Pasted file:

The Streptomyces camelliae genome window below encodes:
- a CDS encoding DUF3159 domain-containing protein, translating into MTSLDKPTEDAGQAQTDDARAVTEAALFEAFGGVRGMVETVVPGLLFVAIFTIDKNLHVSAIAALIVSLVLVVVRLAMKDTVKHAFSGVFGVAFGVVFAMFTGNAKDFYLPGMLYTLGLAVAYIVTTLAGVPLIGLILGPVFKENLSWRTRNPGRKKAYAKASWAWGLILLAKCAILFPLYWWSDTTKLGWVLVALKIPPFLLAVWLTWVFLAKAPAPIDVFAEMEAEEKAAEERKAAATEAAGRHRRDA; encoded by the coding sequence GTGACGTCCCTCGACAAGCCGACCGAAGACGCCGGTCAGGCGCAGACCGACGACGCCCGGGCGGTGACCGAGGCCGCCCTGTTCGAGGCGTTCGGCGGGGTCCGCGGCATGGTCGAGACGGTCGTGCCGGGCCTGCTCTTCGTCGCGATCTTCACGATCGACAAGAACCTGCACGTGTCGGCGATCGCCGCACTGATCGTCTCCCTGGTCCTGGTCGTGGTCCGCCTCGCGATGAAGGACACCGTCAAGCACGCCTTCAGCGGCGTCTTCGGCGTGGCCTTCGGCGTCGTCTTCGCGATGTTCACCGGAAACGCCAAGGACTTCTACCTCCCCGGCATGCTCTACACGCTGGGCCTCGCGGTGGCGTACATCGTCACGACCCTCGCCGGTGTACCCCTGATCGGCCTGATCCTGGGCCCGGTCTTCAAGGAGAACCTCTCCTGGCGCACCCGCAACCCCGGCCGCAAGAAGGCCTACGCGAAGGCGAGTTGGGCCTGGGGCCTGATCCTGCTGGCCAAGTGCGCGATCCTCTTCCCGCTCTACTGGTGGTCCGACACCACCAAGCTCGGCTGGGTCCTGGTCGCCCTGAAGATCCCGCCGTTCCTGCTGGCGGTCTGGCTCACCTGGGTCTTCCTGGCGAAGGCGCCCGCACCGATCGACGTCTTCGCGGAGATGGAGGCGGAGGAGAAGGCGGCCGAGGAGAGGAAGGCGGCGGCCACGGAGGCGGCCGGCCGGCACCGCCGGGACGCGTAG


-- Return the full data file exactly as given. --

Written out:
The Streptomyces camelliae genome window below encodes:
- a CDS encoding DUF3159 domain-containing protein, translating into MTSLDKPTEDAGQAQTDDARAVTEAALFEAFGGVRGMVETVVPGLLFVAIFTIDKNLHVSAIAALIVSLVLVVVRLAMKDTVKHAFSGVFGVAFGVVFAMFTGNAKDFYLPGMLYTLGLAVAYIVTTLAGVPLIGLILGPVFKENLSWRTRNPGRKKAYAKASWAWGLILLAKCAILFPLYWWSDTTKLGWVLVALKIPPFLLAVWLTWVFLAKAPAPIDVFAEMEAEEKAAEERKAAATEAAGRHRRDA; encoded by the coding sequence GTGACGTCCCTCGACAAGCCGACCGAAGACGCCGGTCAGGCGCAGACCGACGACGCCCGGGCGGTGACCGAGGCCGCCCTGTTCGAGGCGTTCGGCGGGGTCCGCGGCATGGTCGAGACGGTCGTGCCGGGCCTGCTCTTCGTCGCGATCTTCACGATCGACAAGAACCTGCACGTGTCGGCGATCGCCGCACTGATCGTCTCCCTGGTCCTGGTCGTGGTCCGCCTCGCGATGAAGGACACCGTCAAGCACGCCTTCAGCGGCGTCTTCGGCGTGGCCTTCGGCGTCGTCTTCGCGATGTTCACCGGAAACGCCAAGGACTTCTACCTCCCCGGCATGCTCTACACGCTGGGCCTCGCGGTGGCGTACATCGTCACGACCCTCGCCGGTGTACCCCTGATCGGCCTGATCCTGGGCCCGGTCTTCAAGGAGAACCTCTCCTGGCGCACCCGCAACCCCGGCCGCAAGAAGGCCTACGCGAAGGCGAGTTGGGCCTGGGGCCTGATCCTGCTGGCCAAGTGCGCGATCCTCTTCCCGCTCTACTGGTGGTCCGACACCACCAAGCTCGGCTGGGTCCTGGTCGCCCTGAAGATCCCGCCGTTCCTGCTGGCGGTCTGGCTCACCTGGGTCTTCCTGGCGAAGGCGCCCGCACCGATCGACGTCTTCGCGGAGATGGAGGCGGAGGAGAAGGCGGCCGAGGAGAGGAAGGCGGCGGCCACGGAGGCGGCCGGCCGGCACCGCCGGGACGCGTAG